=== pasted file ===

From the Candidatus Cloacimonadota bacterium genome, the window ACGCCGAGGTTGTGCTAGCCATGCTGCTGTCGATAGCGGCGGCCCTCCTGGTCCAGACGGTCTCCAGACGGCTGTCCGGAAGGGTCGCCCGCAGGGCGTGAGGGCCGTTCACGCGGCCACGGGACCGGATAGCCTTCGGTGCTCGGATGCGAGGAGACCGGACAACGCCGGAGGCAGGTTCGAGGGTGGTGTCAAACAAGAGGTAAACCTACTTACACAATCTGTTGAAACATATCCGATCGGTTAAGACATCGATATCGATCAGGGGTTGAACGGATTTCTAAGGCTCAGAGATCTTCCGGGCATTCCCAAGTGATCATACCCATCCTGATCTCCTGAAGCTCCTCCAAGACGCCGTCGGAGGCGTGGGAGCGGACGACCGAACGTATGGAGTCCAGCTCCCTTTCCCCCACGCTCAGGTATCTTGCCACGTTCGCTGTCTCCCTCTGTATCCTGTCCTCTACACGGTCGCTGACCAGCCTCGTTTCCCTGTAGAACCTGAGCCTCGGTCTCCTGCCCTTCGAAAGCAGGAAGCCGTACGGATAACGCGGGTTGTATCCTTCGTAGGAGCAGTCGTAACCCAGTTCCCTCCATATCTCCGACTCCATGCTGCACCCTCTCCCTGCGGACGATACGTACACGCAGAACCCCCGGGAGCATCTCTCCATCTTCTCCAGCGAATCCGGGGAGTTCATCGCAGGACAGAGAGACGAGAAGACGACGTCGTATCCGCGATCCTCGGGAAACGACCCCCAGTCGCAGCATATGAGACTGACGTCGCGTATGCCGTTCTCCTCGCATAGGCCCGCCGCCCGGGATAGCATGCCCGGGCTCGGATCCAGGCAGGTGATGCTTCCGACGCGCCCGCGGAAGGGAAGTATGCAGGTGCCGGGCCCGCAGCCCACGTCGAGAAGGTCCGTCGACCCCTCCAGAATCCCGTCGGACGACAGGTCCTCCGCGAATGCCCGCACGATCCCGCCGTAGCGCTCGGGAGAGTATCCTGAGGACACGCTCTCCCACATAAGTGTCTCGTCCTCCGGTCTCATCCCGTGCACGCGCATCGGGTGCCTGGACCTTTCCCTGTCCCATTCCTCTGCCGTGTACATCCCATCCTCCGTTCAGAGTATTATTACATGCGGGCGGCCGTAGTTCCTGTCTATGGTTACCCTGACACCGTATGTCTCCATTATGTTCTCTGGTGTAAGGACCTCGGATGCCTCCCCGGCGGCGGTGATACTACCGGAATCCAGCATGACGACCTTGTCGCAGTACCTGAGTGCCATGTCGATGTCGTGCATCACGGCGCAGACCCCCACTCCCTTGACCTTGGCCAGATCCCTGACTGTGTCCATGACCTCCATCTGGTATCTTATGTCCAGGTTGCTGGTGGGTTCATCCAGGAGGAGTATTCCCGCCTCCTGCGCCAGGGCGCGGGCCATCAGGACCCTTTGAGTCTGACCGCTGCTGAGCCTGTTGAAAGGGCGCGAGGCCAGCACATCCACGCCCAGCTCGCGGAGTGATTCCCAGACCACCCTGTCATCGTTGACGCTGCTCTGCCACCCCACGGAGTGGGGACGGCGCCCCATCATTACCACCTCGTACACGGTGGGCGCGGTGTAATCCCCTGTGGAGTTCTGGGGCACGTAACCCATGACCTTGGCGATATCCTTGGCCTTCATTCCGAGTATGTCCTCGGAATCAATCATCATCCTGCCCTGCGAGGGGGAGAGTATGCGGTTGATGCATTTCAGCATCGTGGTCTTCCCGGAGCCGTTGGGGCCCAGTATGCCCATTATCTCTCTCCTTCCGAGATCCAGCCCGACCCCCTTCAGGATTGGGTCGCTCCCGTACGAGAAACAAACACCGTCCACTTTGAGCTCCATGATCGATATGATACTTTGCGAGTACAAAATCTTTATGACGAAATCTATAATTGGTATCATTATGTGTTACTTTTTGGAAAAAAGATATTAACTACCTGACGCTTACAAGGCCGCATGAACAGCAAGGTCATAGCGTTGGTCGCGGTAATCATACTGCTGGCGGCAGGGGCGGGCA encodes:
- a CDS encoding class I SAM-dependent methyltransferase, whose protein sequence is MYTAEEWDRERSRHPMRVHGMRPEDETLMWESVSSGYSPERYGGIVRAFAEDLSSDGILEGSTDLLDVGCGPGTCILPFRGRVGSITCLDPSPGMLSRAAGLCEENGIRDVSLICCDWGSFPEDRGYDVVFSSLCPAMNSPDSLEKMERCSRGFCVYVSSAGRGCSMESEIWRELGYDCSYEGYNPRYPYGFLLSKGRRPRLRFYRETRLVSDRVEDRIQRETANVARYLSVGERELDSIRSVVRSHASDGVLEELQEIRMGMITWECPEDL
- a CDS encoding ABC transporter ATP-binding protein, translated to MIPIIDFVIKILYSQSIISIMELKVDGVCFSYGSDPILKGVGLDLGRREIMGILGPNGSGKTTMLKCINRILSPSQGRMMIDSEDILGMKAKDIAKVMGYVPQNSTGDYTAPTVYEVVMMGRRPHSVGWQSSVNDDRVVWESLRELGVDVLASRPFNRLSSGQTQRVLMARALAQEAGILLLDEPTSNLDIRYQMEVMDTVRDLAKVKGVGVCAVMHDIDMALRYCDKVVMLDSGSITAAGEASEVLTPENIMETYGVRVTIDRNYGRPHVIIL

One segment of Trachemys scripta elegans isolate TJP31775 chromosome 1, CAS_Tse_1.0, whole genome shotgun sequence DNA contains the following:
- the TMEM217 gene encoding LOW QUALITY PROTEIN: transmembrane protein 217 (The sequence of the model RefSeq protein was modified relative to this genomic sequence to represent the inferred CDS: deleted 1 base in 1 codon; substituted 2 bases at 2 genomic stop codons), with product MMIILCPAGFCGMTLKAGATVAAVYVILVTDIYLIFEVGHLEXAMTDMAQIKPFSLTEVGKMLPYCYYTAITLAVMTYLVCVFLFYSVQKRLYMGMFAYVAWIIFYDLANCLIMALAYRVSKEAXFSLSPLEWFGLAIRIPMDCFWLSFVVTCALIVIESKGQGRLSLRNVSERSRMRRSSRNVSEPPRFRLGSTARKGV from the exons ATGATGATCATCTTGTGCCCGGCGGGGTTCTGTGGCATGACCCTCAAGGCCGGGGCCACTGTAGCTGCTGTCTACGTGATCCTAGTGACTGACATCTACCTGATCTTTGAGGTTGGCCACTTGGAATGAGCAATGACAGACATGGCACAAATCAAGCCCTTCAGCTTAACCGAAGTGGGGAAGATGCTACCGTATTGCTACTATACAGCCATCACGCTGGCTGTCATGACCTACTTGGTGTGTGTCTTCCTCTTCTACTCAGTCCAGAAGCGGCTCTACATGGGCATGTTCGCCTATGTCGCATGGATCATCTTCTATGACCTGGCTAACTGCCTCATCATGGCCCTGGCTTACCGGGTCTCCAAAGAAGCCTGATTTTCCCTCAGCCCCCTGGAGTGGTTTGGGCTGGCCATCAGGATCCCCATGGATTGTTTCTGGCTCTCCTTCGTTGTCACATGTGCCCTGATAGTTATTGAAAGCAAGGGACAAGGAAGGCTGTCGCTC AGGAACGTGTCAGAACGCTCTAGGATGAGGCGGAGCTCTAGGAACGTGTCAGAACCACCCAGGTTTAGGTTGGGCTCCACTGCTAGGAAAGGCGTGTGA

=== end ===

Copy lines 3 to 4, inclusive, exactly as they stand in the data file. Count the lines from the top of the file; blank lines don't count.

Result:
- a CDS encoding ABC transporter ATP-binding protein, translated to MIPIIDFVIKILYSQSIISIMELKVDGVCFSYGSDPILKGVGLDLGRREIMGILGPNGSGKTTMLKCINRILSPSQGRMMIDSEDILGMKAKDIAKVMGYVPQNSTGDYTAPTVYEVVMMGRRPHSVGWQSSVNDDRVVWESLRELGVDVLASRPFNRLSSGQTQRVLMARALAQEAGILLLDEPTSNLDIRYQMEVMDTVRDLAKVKGVGVCAVMHDIDMALRYCDKVVMLDSGSITAAGEASEVLTPENIMETYGVRVTIDRNYGRPHVIIL

One segment of Trachemys scripta elegans isolate TJP31775 chromosome 1, CAS_Tse_1.0, whole genome shotgun sequence DNA contains the following: